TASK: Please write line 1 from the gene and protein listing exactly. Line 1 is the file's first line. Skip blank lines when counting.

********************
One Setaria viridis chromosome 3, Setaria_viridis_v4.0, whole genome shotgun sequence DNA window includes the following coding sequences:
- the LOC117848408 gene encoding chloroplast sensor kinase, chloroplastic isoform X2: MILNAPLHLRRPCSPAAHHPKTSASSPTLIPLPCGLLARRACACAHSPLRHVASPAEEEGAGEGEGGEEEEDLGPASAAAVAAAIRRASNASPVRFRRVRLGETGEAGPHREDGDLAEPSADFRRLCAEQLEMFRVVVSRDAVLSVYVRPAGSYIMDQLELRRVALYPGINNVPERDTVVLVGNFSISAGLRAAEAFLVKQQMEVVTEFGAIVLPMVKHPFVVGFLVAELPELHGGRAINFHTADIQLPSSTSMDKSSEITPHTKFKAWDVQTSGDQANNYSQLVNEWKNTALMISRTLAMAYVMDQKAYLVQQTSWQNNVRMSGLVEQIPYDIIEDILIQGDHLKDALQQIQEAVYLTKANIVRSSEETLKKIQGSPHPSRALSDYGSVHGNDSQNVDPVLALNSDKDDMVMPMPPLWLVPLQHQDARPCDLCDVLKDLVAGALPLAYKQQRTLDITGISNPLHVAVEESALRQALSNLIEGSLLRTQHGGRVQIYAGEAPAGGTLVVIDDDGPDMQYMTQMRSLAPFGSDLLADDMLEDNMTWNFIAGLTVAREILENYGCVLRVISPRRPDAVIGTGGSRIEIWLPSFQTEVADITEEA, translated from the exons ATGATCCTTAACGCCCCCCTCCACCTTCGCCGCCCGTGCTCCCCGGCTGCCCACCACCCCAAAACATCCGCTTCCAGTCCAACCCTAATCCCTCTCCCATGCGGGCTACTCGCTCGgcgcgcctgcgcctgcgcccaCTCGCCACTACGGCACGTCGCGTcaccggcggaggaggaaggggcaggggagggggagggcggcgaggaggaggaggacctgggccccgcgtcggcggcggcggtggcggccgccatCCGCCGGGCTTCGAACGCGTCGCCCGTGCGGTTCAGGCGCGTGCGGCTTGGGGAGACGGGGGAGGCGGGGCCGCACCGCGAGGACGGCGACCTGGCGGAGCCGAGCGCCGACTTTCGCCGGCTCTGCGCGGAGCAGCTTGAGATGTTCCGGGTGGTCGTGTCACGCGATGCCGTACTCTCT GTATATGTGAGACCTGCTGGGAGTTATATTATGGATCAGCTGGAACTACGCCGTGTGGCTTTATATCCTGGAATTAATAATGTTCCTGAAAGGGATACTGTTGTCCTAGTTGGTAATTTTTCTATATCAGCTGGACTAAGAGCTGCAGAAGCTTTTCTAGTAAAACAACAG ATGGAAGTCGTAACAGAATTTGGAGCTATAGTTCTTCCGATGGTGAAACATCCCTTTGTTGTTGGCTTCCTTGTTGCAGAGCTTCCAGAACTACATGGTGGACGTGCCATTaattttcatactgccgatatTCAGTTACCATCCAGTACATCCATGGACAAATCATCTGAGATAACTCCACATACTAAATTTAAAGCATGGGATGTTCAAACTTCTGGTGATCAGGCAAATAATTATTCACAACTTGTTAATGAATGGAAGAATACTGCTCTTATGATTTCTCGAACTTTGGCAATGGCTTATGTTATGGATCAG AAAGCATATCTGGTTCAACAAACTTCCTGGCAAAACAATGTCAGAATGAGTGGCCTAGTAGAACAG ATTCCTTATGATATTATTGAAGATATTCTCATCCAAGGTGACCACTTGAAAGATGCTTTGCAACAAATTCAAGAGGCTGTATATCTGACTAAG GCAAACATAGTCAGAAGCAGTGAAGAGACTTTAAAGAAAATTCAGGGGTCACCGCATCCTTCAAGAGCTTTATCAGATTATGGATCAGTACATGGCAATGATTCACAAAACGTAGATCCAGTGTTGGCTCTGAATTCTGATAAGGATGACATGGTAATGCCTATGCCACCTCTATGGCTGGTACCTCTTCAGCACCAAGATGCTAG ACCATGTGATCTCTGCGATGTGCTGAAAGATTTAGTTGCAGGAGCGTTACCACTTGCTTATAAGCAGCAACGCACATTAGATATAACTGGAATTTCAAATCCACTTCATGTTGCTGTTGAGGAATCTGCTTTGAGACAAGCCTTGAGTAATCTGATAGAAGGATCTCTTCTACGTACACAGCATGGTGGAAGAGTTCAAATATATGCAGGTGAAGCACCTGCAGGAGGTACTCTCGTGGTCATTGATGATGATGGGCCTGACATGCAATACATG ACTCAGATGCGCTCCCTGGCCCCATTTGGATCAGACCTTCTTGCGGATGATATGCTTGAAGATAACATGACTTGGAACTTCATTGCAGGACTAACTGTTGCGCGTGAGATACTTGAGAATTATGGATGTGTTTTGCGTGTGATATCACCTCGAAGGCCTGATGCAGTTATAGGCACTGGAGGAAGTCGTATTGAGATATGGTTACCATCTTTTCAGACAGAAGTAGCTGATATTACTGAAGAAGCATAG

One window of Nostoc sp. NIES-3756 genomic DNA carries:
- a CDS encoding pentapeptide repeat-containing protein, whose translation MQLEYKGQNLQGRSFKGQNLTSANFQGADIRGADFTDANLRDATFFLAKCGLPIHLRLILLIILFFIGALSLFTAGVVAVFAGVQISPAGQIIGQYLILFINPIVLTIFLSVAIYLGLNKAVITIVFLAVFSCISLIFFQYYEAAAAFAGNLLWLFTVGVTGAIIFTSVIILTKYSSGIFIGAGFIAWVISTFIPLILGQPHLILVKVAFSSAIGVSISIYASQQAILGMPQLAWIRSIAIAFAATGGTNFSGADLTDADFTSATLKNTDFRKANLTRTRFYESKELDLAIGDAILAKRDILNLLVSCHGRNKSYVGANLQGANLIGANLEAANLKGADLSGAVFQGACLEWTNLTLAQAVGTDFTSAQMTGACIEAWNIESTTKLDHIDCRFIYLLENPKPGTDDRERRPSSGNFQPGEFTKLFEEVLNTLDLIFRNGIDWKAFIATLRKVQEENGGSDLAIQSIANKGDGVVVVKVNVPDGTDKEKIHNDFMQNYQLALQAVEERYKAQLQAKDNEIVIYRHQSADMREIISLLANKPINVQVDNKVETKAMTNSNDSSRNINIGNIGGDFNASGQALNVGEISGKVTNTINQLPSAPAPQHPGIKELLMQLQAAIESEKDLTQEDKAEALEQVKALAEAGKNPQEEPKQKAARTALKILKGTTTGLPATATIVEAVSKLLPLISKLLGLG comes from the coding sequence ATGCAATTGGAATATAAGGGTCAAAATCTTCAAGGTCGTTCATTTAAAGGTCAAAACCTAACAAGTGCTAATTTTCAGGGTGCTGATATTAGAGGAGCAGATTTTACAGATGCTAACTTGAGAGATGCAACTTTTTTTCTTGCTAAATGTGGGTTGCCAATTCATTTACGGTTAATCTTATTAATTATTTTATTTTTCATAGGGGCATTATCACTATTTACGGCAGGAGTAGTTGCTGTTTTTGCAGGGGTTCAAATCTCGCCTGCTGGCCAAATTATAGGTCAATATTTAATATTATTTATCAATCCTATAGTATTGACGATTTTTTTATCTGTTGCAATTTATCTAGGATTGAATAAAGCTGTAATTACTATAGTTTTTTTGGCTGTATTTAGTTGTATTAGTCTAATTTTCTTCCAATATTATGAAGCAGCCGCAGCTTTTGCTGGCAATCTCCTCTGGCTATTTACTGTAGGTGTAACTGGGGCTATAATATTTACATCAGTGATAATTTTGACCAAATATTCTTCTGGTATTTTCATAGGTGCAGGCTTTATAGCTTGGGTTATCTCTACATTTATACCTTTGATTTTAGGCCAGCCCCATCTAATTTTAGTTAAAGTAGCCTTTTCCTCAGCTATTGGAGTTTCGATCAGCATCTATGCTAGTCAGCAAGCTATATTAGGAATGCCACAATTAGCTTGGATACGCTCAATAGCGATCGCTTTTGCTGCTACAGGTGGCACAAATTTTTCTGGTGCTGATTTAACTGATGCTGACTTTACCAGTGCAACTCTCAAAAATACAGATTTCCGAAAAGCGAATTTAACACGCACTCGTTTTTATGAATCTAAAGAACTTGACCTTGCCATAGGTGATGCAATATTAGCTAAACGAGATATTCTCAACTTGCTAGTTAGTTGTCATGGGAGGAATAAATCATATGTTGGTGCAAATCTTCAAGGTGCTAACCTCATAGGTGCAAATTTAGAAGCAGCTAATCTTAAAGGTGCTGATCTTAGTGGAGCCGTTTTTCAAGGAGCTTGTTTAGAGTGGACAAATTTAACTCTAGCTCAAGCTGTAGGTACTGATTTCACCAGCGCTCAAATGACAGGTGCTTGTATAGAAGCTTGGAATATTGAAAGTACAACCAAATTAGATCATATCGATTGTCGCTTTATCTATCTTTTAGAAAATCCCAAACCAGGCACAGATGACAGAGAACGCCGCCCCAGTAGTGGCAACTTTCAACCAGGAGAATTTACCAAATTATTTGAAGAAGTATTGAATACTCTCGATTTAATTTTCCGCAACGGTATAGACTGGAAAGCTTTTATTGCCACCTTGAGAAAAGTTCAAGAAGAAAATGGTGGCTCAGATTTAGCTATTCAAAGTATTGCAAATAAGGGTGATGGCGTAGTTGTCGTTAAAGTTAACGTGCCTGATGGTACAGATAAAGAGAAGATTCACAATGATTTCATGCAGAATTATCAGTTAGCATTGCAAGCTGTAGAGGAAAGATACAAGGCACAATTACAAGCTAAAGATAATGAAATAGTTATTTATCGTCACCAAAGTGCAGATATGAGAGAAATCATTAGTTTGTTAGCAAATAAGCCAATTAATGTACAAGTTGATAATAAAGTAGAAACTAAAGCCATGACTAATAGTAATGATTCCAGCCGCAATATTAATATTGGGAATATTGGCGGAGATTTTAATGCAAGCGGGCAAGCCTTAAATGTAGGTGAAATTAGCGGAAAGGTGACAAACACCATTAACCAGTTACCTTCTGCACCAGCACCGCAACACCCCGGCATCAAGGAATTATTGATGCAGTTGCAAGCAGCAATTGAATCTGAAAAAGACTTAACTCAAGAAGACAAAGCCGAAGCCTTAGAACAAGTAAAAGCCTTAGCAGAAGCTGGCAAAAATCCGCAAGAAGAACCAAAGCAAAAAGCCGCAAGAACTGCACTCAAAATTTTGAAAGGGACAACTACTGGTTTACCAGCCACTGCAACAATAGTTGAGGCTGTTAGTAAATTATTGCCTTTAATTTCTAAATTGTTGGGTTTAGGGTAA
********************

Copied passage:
One Setaria viridis chromosome 3, Setaria_viridis_v4.0, whole genome shotgun sequence DNA window includes the following coding sequences: